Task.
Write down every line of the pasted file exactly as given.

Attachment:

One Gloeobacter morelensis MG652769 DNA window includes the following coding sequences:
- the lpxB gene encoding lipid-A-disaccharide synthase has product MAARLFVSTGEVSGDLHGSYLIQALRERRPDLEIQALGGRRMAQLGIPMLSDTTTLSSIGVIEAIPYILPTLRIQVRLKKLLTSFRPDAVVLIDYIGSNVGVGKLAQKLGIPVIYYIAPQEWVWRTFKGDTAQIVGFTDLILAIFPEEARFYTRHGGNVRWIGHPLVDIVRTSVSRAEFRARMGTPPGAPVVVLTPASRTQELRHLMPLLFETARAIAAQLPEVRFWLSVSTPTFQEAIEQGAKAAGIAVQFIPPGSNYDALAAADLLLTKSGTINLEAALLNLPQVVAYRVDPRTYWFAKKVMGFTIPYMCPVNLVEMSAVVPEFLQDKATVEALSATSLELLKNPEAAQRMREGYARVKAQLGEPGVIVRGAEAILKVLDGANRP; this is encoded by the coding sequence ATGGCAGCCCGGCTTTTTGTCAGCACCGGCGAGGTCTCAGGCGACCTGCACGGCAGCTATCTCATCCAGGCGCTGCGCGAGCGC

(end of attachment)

One Gloeobacter morelensis MG652769 DNA window includes the following coding sequences:
- the lpxB gene encoding lipid-A-disaccharide synthase has product MAARLFVSTGEVSGDLHGSYLIQALRERRPDLEIQALGGRRMAQLGIPMLSDTTTLSSIGVIEAIPYILPTLRIQVRLKKLLTSFRPDAVVLIDYIGSNVGVGKLAQKLGIPVIYYIAPQEWVWRTFKGDTAQIVGFTDLILAIFPEEARFYTRHGGNVRWIGHPLVDIVRTSVSRAEFRARMGTPPGAPVVVLTPASRTQELRHLMPLLFETARAIAAQLPEVRFWLSVSTPTFQEAIEQGAKAAGIAVQFIPPGSNYDALAAADLLLTKSGTINLEAALLNLPQVVAYRVDPRTYWFAKKVMGFTIPYMCPVNLVEMSAVVPEFLQDKATVEALSATSLELLKNPEAAQRMREGYARVKAQLGEPGVIVRGAEAILKVLDGANRP; this is encoded by the coding sequence ATGGCAGCCCGGCTTTTTGTCAGCACCGGCGAGGTCTCAGGCGACCTGCACGGCAGCTATCTCATCCAGGCGCTGCGCGAGCGC